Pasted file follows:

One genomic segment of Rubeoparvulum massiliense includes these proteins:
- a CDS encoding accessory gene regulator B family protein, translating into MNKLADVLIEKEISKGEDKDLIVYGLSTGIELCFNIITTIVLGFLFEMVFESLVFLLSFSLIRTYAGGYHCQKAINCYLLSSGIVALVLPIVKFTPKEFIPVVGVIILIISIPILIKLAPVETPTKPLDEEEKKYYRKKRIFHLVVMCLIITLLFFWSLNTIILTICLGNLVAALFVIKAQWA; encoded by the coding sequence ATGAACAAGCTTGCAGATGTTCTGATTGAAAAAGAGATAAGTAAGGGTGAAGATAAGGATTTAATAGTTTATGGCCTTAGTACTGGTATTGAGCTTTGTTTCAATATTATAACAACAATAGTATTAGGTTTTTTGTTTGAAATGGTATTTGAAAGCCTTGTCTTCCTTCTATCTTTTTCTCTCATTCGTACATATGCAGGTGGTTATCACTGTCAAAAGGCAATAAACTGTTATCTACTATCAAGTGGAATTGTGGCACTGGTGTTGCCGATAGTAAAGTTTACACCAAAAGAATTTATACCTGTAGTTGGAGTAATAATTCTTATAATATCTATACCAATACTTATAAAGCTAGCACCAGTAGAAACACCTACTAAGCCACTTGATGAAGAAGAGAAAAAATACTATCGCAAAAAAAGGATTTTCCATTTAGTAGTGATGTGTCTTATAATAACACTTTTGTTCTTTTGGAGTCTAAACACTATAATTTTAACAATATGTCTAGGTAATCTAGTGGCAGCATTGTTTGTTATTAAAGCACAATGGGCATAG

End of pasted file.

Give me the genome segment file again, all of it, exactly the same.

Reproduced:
One genomic segment of Rubeoparvulum massiliense includes these proteins:
- a CDS encoding accessory gene regulator B family protein, translating into MNKLADVLIEKEISKGEDKDLIVYGLSTGIELCFNIITTIVLGFLFEMVFESLVFLLSFSLIRTYAGGYHCQKAINCYLLSSGIVALVLPIVKFTPKEFIPVVGVIILIISIPILIKLAPVETPTKPLDEEEKKYYRKKRIFHLVVMCLIITLLFFWSLNTIILTICLGNLVAALFVIKAQWA; encoded by the coding sequence ATGAACAAGCTTGCAGATGTTCTGATTGAAAAAGAGATAAGTAAGGGTGAAGATAAGGATTTAATAGTTTATGGCCTTAGTACTGGTATTGAGCTTTGTTTCAATATTATAACAACAATAGTATTAGGTTTTTTGTTTGAAATGGTATTTGAAAGCCTTGTCTTCCTTCTATCTTTTTCTCTCATTCGTACATATGCAGGTGGTTATCACTGTCAAAAGGCAATAAACTGTTATCTACTATCAAGTGGAATTGTGGCACTGGTGTTGCCGATAGTAAAGTTTACACCAAAAGAATTTATACCTGTAGTTGGAGTAATAATTCTTATAATATCTATACCAATACTTATAAAGCTAGCACCAGTAGAAACACCTACTAAGCCACTTGATGAAGAAGAGAAAAAATACTATCGCAAAAAAAGGATTTTCCATTTAGTAGTGATGTGTCTTATAATAACACTTTTGTTCTTTTGGAGTCTAAACACTATAATTTTAACAATATGTCTAGGTAATCTAGTGGCAGCATTGTTTGTTATTAAAGCACAATGGGCATAG